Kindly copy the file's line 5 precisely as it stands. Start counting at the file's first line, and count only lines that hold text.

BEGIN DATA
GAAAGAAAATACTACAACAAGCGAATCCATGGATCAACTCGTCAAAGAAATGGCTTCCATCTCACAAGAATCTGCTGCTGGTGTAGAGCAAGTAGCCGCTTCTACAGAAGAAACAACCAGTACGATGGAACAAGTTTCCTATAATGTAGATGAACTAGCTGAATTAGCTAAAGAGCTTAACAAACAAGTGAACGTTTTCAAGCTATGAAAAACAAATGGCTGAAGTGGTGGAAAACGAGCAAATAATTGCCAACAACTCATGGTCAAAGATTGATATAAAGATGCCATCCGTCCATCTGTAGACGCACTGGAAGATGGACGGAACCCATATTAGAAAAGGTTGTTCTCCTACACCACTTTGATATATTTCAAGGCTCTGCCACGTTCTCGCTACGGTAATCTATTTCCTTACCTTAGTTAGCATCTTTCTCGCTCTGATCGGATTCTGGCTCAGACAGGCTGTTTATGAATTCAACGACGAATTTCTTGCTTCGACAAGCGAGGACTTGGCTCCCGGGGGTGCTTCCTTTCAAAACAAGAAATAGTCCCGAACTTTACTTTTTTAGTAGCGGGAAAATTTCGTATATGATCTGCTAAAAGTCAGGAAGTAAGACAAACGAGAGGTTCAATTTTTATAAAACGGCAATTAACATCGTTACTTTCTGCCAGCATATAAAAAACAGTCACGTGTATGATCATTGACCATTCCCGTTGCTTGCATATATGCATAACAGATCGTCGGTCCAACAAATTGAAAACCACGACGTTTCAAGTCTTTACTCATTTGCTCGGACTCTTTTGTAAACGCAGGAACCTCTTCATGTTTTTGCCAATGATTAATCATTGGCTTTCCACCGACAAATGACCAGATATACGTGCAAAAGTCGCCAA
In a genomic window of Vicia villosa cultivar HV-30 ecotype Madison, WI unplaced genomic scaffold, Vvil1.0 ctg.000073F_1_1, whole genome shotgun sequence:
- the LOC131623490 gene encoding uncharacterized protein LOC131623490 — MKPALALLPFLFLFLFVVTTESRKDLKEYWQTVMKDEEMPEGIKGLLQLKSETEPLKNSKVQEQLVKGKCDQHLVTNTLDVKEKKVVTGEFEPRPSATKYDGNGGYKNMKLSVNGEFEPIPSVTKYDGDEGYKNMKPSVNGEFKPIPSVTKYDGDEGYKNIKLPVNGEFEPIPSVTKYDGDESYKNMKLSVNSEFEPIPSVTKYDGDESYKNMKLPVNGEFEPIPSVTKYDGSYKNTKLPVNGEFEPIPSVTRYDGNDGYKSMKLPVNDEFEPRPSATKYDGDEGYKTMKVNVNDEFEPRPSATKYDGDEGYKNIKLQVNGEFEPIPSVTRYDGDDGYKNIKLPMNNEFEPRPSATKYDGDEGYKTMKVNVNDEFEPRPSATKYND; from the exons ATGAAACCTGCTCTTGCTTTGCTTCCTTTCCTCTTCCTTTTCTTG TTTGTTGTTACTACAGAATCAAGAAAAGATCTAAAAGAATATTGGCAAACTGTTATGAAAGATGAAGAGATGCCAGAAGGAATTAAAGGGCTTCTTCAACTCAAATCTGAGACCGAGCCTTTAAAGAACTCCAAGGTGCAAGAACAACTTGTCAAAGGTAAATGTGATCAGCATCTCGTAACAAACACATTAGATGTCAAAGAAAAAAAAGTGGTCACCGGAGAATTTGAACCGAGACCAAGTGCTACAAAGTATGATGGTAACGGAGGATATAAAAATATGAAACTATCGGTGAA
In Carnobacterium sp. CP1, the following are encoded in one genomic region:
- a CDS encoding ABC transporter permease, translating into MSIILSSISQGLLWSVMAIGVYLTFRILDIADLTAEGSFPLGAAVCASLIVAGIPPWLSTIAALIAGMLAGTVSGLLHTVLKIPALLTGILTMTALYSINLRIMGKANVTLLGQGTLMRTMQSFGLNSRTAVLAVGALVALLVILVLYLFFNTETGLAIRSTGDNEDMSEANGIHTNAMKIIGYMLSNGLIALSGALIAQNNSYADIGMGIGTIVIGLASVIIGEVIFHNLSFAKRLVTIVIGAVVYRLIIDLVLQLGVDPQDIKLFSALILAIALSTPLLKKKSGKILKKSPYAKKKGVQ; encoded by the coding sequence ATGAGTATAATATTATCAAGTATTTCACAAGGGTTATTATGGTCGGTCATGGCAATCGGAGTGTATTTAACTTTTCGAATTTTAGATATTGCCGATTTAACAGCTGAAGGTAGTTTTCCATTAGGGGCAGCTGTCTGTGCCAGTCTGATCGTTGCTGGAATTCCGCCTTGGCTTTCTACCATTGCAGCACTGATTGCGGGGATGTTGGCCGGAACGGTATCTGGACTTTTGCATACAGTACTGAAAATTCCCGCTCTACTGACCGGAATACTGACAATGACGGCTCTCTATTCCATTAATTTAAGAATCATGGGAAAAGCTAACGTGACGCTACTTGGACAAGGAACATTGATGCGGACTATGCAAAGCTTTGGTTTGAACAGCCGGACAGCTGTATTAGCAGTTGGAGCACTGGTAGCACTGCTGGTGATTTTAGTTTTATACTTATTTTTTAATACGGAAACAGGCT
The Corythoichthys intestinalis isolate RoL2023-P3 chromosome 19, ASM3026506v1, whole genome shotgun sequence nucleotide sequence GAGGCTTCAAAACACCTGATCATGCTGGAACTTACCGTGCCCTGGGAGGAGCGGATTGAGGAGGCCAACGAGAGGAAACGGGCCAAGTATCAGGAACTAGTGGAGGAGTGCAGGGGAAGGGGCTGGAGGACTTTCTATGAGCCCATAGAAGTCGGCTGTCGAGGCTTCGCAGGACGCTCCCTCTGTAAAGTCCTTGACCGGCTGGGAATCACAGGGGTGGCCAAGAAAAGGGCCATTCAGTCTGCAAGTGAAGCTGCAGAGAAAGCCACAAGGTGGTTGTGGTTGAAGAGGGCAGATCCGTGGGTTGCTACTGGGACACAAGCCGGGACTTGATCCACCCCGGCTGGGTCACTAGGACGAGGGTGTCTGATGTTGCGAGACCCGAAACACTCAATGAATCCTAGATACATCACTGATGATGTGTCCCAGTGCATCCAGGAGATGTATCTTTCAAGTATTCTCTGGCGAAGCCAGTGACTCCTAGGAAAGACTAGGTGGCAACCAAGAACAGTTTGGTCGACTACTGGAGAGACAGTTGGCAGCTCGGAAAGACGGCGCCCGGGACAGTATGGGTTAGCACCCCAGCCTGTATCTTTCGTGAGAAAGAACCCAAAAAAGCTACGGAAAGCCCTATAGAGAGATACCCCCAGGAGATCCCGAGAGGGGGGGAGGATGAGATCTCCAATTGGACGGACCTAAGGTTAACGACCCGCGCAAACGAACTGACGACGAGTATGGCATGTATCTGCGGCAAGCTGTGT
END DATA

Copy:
- a CDS encoding ABC transporter permease, translating into MSIILSSISQGLLWSVMAIGVYLTFRILDIADLTAEGSFPLGAAVCASLIVAGIPPWLSTIAALIAGMLAGTVSGLLHTVLKIPALLTGILTMTALYSINLRIMGKANVTLLGQGTLMRTMQSFGLNSRTAVLAVGALVALLVILVLYLFFNTETGLAIRSTGDNEDMSEANGIHTNAMKIIGYMLSNGLIALSGALIAQNNSYADIGMGIGTIVIGLASVIIGEVIFHNLSFAKRLVTIVIGAVVYRLIIDLVLQLGVDPQDIKLFSALILAIALSTPLLKKKSGKILKKSPYAKKKGVQ; encoded by the coding sequence ATGAGTATAATATTATCAAGTATTTCACAAGGGTTATTATGGTCGGTCATGGCAATCGGAGTGTATTTAACTTTTCGAATTTTAGATATTGCCGATTTAACAGCTGAAGGTAGTTTTCCATTAGGGGCAGCTGTCTGTGCCAGTCTGATCGTTGCTGGAATTCCGCCTTGGCTTTCTACCATTGCAGCACTGATTGCGGGGATGTTGGCCGGAACGGTATCTGGACTTTTGCATACAGTACTGAAAATTCCCGCTCTACTGACCGGAATACTGACAATGACGGCTCTCTATTCCATTAATTTAAGAATCATGGGAAAAGCTAACGTGACGCTACTTGGACAAGGAACATTGATGCGGACTATGCAAAGCTTTGGTTTGAACAGCCGGACAGCTGTATTAGCAGTTGGAGCACTGGTAGCACTGCTGGTGATTTTAGTTTTATACTTATTTTTTAATACGGAAACAGGCT